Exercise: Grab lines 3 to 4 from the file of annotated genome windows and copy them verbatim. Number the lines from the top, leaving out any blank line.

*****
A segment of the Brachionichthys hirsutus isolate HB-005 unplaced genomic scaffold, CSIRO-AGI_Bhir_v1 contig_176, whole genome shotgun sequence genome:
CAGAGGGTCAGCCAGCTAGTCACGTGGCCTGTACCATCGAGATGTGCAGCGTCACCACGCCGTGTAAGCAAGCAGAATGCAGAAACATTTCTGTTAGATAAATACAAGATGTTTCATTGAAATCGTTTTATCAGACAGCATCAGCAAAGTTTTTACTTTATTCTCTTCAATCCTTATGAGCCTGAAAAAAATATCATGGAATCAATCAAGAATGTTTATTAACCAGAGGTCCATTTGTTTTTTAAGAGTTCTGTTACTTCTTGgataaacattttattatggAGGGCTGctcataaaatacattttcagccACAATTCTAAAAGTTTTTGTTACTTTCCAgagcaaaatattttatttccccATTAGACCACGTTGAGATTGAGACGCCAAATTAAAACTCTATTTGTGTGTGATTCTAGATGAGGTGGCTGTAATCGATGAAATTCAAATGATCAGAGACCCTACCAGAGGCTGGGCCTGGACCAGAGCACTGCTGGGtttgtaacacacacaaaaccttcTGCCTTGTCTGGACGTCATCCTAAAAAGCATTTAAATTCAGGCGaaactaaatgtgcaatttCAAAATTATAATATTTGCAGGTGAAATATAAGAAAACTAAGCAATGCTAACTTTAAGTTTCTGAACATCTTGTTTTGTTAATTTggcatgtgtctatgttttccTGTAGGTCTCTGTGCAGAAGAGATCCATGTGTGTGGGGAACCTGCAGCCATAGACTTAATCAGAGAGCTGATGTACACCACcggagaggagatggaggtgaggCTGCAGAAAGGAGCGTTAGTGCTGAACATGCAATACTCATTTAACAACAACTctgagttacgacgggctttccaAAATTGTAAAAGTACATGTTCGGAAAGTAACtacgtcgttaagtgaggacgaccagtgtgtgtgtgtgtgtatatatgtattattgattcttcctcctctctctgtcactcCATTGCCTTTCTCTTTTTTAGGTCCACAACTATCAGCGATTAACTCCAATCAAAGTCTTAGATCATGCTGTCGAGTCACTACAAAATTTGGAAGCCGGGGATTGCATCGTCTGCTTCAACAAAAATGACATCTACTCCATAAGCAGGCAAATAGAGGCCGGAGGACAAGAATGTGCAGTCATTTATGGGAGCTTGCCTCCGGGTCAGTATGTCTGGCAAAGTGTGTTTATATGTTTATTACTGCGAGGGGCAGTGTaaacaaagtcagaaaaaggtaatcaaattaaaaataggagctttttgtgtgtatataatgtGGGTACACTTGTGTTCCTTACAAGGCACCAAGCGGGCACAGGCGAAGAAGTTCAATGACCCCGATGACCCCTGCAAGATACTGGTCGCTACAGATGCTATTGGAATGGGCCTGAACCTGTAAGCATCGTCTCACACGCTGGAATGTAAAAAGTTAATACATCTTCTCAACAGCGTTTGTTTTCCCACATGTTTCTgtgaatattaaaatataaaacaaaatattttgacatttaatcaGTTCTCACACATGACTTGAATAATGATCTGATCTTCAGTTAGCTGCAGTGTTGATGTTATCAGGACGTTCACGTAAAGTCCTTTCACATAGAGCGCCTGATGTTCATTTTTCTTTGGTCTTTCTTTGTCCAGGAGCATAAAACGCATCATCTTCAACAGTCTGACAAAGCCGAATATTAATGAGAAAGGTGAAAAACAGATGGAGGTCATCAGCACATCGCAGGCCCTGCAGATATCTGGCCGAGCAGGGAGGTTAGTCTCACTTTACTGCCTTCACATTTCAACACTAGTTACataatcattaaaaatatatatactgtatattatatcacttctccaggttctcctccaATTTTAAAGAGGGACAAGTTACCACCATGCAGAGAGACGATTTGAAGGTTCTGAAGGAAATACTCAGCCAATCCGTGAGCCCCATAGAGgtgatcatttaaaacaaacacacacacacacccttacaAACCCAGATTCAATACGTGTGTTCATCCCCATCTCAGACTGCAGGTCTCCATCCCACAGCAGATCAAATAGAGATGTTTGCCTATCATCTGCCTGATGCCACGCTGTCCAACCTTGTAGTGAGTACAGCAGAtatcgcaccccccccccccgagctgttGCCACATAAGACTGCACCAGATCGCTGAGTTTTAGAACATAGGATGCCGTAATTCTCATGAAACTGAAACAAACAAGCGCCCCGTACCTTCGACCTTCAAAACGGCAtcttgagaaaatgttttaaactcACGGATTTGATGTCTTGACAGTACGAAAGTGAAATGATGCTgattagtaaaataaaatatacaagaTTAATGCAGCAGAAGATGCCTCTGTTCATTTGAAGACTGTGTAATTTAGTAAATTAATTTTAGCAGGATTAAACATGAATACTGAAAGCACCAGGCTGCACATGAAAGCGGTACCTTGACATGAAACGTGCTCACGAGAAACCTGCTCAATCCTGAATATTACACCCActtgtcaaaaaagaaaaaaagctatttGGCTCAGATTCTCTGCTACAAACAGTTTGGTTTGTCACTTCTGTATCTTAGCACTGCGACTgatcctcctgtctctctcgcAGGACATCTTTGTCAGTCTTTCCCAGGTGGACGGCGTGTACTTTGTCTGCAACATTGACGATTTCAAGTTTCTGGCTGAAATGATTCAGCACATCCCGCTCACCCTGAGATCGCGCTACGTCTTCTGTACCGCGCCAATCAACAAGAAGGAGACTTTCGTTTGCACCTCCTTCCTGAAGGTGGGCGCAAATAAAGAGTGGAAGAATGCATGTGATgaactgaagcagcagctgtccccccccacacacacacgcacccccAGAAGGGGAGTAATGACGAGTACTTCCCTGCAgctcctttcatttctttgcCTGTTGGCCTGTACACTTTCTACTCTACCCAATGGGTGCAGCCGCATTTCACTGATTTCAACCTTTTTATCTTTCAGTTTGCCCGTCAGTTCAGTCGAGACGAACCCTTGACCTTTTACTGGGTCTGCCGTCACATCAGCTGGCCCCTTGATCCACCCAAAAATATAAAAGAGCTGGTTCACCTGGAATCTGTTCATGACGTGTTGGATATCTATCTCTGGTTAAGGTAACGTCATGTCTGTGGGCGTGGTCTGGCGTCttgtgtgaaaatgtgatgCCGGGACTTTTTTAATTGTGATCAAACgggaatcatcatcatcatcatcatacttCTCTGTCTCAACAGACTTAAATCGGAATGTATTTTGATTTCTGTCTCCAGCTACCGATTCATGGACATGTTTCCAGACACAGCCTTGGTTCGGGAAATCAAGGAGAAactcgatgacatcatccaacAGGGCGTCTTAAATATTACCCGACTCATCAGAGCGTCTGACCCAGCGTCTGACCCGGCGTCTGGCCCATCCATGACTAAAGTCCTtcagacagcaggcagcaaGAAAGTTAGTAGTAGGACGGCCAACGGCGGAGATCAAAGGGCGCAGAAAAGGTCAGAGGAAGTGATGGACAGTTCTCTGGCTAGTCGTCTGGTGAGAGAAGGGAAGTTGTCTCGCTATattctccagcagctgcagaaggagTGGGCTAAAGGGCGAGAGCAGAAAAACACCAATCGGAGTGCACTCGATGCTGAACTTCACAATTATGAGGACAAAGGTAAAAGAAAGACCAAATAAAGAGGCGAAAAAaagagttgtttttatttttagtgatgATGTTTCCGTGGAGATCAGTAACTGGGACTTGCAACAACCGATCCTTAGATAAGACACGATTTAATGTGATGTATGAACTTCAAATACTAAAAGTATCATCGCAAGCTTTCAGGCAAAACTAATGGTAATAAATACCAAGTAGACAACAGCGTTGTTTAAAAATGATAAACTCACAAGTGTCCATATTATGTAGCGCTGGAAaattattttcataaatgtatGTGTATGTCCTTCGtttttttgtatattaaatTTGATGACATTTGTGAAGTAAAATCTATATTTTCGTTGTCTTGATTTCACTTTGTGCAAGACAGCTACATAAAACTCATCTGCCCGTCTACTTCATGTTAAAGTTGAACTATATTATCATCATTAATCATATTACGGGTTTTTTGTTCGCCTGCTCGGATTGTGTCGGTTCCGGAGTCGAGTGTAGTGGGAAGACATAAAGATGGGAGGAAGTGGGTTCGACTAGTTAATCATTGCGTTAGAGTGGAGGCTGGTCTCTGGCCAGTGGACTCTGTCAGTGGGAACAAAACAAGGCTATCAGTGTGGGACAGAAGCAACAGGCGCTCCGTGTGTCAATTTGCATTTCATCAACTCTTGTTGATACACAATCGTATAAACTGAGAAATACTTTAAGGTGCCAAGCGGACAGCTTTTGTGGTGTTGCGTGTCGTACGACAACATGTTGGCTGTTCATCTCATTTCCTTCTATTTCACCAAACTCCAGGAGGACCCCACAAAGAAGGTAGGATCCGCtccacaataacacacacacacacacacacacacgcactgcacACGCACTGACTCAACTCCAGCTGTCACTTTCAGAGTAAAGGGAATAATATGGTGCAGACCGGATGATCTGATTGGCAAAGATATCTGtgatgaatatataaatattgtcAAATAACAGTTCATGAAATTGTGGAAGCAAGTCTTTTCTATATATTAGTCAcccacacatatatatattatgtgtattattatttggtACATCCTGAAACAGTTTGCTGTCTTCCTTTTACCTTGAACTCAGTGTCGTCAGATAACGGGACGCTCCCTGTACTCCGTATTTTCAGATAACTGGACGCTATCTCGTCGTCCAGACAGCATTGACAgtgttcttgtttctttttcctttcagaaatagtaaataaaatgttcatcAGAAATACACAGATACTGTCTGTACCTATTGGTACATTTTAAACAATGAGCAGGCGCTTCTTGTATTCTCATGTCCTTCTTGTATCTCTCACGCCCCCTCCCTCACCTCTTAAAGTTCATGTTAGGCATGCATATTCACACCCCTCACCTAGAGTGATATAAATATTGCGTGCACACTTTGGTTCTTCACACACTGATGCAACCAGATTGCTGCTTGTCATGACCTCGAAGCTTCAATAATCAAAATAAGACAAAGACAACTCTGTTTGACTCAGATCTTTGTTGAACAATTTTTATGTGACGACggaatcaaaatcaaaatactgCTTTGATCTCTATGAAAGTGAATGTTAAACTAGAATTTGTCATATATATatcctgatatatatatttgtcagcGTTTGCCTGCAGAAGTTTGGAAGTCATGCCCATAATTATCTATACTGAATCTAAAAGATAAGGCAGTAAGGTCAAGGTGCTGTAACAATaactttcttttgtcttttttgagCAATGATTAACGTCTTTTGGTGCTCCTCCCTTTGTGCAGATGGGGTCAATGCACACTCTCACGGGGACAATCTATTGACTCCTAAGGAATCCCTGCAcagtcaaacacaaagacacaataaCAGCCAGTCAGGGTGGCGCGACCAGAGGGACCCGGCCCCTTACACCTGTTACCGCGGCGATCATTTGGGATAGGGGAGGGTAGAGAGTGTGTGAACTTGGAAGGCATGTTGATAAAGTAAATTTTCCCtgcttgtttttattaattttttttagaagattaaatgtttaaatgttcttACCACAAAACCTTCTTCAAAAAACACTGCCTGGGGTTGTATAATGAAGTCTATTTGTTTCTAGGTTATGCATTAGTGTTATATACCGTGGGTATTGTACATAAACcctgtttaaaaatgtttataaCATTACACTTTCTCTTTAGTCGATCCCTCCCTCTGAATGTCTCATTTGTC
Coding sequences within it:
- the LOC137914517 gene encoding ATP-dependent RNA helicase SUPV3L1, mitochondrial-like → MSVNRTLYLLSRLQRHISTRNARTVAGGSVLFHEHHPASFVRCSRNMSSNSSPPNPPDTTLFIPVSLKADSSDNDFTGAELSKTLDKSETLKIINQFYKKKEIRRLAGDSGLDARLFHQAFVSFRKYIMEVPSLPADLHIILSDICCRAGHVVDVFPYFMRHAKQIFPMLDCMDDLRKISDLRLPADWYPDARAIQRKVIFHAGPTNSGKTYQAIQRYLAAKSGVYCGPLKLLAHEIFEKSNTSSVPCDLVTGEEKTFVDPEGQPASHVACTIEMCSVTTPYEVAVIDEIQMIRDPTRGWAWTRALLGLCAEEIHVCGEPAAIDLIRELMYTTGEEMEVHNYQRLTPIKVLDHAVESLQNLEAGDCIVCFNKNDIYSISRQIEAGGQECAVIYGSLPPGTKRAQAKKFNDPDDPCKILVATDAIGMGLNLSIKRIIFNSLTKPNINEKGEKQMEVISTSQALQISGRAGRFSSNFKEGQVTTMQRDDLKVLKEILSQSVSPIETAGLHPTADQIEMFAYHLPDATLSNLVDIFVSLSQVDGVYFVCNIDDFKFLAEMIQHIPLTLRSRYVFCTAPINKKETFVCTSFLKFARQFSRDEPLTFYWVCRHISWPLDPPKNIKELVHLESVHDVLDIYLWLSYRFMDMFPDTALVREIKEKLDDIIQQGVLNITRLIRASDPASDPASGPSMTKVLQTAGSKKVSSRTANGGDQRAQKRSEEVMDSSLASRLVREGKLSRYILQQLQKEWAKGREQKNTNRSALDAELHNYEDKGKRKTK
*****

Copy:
Coding sequences within it:
- the LOC137914517 gene encoding ATP-dependent RNA helicase SUPV3L1, mitochondrial-like → MSVNRTLYLLSRLQRHISTRNARTVAGGSVLFHEHHPASFVRCSRNMSSNSSPPNPPDTTLFIPVSLKADSSDNDFTGAELSKTLDKSETLKIINQFYKKKEIRRLAGDSGLDARLFHQAFVSFRKYIMEVPSLPADLHIILSDICCRAGHVVDVFPYFMRHAKQIFPMLDCMDDLRKISDLRLPADWYPDARAIQRKVIFHAGPTNSGKTYQAIQRYLAAKSGVYCGPLKLLAHEIFEKSNTSSVPCDLVTGEEKTFVDPEGQPASHVACTIEMCSVTTPYEVAVIDEIQMIRDPTRGWAWTRALLGLCAEEIHVCGEPAAIDLIRELMYTTGEEMEVHNYQRLTPIKVLDHAVESLQNLEAGDCIVCFNKNDIYSISRQIEAGGQECAVIYGSLPPGTKRAQAKKFNDPDDPCKILVATDAIGMGLNLSIKRIIFNSLTKPNINEKGEKQMEVISTSQALQISGRAGRFSSNFKEGQVTTMQRDDLKVLKEILSQSVSPIETAGLHPTADQIEMFAYHLPDATLSNLVDIFVSLSQVDGVYFVCNIDDFKFLAEMIQHIPLTLRSRYVFCTAPINKKETFVCTSFLKFARQFSRDEPLTFYWVCRHISWPLDPPKNIKELVHLESVHDVLDIYLWLSYRFMDMFPDTALVREIKEKLDDIIQQGVLNITRLIRASDPASDPASGPSMTKVLQTAGSKKVSSRTANGGDQRAQKRSEEVMDSSLASRLVREGKLSRYILQQLQKEWAKGREQKNTNRSALDAELHNYEDKGKRKTK